Because the Aged Persons Homes Act will come into force on the first day after the Bill receives the royal assent, which I should think would be in the very near future, and having regard also to the fact that the Minister has said that departmental surveys show that many aged people who have no real need for medical supervision have been admitted to nursing homes - the reliable estimate that he cited during his second reading speech on the legislation was 25 per cent or about 12,000 - it seems to me that the Government should have introduced the amendments to the National Health Act before this legislation was introduced in order to make effective its policy on home nursing care. But for some reason which is beyond my comprehension the Government decided not to do that. I should have thought that the proposed amendments to the National Health Act in relation to home nursing care and domiciliary services should have been presented to the Parliament before this legislation. Certainly one can expect that when those amendments are introduced many people who now occupy places in aged persons homes might be able to return to their own home or to some other suitable place and that the procedure involved under that legislation should enable costs to be reduced and ensure that the elderly citizens of this country have the best of care in an environment to which they have been accustomed or which is more suitable for their needs and requirements.

Last week when the Aged Persons Hostels Bill was before the Senate the Democratic Labor Party said something about the differential in rates in the various States. I think Senator Gair was probably directing his attention to the home nursing legislation which is to be enacted under the National Health Act. The proposed rate of benefit will be the same in New South Wales, Queensland and Tasmania, namely, $10.50 a week; in Western Australia it will be $11.20 a week; in South Australia it will be $14 a week; and for Victoria it will be $22.40 a week - more than a 100 per cent increase on the rate of benefit to apply in New South Wales, Queensland and Tasmania and exactly 100 per cent more than the rate to apply in Western Australia. If I may mention these matters in relation to the Aged Persons Homes Bill, with which they are very much interrelated, I do not regard that sort of differential between the States as in any way satisfactory from a national point of view. I believe that an inquiry should be conducted by the Commonwealth Department of Social Services or the Commonwealth Department of Health into the reasons for the vast differential in the charges in the various States.

Perhaps the Minister could say in bis reply, if he chooses to do so, whether the charges are related to the law of supply and demand applying to the availability of beds in the various States. In other words, does it mean that some States are building more nursing homes for the people who need them than are other States where this area of activity has been left more to private enterprise? The States Grants (Nursing Homes) Act was passed by the Commonwealth Parliament during 1969 for the purpose of providing financial assistance to the States towards the erection of additional State-run nursing homes and extensions to existing homes. Commonwealth grants under the States Grants (Nursing Homes) Act are limited to $5m on a $1 for $1 basis and were made available for a period of 5 years. Whilst it might be pleaded by the Minister that this is not directly connected with this legislation, nonetheless I am sure he will agree that the matters are very much interwoven.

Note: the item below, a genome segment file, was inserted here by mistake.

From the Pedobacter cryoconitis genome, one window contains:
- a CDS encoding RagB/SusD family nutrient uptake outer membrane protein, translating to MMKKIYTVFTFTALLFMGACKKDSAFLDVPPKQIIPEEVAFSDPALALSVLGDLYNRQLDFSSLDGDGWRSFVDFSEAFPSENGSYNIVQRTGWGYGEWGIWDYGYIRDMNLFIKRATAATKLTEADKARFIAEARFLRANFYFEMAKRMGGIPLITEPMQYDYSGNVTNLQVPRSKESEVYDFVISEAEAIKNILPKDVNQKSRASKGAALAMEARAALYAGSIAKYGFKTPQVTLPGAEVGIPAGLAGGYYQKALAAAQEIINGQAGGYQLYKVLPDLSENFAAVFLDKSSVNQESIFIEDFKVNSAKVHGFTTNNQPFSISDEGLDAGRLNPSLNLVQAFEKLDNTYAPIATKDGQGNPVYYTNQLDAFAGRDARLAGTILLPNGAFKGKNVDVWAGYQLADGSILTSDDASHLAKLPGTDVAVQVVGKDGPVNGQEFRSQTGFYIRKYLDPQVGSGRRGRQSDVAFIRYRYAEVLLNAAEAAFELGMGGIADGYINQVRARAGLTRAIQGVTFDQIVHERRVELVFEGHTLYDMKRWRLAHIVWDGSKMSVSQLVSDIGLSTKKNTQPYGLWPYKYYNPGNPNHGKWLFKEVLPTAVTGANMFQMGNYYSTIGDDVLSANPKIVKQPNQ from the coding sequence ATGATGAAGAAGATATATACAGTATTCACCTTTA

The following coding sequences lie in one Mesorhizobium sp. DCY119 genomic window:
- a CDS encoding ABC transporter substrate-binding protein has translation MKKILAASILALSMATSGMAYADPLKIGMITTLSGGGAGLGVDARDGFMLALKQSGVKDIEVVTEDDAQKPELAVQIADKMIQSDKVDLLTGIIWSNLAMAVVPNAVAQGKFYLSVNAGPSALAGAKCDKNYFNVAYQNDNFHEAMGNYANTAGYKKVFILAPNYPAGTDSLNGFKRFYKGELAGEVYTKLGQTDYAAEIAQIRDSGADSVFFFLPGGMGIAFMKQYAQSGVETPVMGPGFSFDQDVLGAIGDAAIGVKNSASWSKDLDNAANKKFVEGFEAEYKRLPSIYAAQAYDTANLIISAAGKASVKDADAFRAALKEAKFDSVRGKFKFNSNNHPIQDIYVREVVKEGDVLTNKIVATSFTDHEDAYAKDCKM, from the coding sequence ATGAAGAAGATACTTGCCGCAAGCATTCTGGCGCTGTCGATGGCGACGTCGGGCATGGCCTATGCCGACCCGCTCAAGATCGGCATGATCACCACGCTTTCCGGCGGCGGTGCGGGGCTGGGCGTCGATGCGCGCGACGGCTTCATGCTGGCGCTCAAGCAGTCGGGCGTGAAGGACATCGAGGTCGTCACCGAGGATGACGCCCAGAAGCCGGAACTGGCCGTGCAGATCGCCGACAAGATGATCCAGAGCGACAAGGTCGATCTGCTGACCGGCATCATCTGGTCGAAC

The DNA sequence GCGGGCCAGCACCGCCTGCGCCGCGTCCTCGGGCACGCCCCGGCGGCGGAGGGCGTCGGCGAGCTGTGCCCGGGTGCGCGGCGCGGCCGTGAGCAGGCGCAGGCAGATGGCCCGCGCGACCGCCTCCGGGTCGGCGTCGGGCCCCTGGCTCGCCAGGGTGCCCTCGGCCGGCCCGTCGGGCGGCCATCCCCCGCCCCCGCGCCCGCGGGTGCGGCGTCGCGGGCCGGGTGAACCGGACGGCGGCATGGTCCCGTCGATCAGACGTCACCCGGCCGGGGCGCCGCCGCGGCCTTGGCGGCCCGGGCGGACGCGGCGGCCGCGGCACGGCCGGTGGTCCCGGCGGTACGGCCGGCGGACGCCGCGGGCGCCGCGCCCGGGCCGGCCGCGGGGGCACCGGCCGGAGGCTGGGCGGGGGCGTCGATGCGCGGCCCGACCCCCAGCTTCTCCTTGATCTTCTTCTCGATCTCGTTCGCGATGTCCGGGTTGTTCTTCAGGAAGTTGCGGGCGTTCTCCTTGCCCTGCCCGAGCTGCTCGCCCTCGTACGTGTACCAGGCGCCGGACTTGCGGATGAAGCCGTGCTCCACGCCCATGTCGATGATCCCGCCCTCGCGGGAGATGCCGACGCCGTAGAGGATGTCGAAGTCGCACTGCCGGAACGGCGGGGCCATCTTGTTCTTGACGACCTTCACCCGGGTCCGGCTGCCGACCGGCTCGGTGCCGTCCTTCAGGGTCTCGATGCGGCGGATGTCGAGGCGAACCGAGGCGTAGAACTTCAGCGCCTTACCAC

Senator Greenwood - They are certainly interwoven. Unfortunately the Department of Health is responsible for nursing homes and the Department of Social Services is responsible for this measure. It is one of the practical problems in responding as much as I would have liked.


Senator Douglas McClelland (NEW SOUTH WALES) - I come back to my earlier point. Because of the difficulty brought about by variations between the Department of Health and the Department of Social Services, I think the time is long overdue when the Government should consider how the various measures relating to the welfare of Australia's elderly citizens can be consolidated.


Senator Greenwood - These pieces of legislation are a very marked breakthrough. That is the important thing about them.


Senator Douglas McClelland (NEW SOUTH WALES) - I agree that they are a breakthrough, but I am not saying that they go far enough. I sat as a member of the Senate Select Committee on Medical and Hospital Costs and I agree that this legislation is a breakthrough. However, because of the diversity of areas that are involved, people become confused as to whom they should approach and what their entitlements are under this great multiplicity of legislation. As I was saying, I had the honour with my colleagues Senator Mulvihill and Senator Fitzgerald on this side of the chamber to be a member of the Wedgwood Senate Committee which inquired into medical and hospital costs.


Senator Sim - Senator Dittmer was another member.


Senator Douglas McClelland (NEW SOUTH WALES) - Senator Dittmer, and Senator Sim, also were members of that Committee, which tendered its report to the Senate in June 1970. In dealing with this type of matter the Committee reported at page 57 of its report: